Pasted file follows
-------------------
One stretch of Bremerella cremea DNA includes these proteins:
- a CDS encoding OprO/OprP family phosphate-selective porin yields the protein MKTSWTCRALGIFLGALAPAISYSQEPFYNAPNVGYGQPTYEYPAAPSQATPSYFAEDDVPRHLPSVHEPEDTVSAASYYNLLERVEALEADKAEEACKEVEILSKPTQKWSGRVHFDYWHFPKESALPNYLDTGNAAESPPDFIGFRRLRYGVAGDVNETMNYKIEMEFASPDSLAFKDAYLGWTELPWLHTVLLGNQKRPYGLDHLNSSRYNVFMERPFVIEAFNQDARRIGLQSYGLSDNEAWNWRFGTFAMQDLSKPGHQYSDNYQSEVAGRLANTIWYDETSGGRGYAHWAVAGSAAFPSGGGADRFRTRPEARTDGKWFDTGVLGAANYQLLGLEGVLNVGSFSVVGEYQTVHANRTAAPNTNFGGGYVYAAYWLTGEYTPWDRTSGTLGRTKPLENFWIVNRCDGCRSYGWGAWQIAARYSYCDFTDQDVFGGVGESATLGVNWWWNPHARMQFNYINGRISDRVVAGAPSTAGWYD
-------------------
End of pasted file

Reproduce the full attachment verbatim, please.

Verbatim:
One stretch of Bremerella cremea DNA includes these proteins:
- a CDS encoding OprO/OprP family phosphate-selective porin yields the protein MKTSWTCRALGIFLGALAPAISYSQEPFYNAPNVGYGQPTYEYPAAPSQATPSYFAEDDVPRHLPSVHEPEDTVSAASYYNLLERVEALEADKAEEACKEVEILSKPTQKWSGRVHFDYWHFPKESALPNYLDTGNAAESPPDFIGFRRLRYGVAGDVNETMNYKIEMEFASPDSLAFKDAYLGWTELPWLHTVLLGNQKRPYGLDHLNSSRYNVFMERPFVIEAFNQDARRIGLQSYGLSDNEAWNWRFGTFAMQDLSKPGHQYSDNYQSEVAGRLANTIWYDETSGGRGYAHWAVAGSAAFPSGGGADRFRTRPEARTDGKWFDTGVLGAANYQLLGLEGVLNVGSFSVVGEYQTVHANRTAAPNTNFGGGYVYAAYWLTGEYTPWDRTSGTLGRTKPLENFWIVNRCDGCRSYGWGAWQIAARYSYCDFTDQDVFGGVGESATLGVNWWWNPHARMQFNYINGRISDRVVAGAPSTAGWYD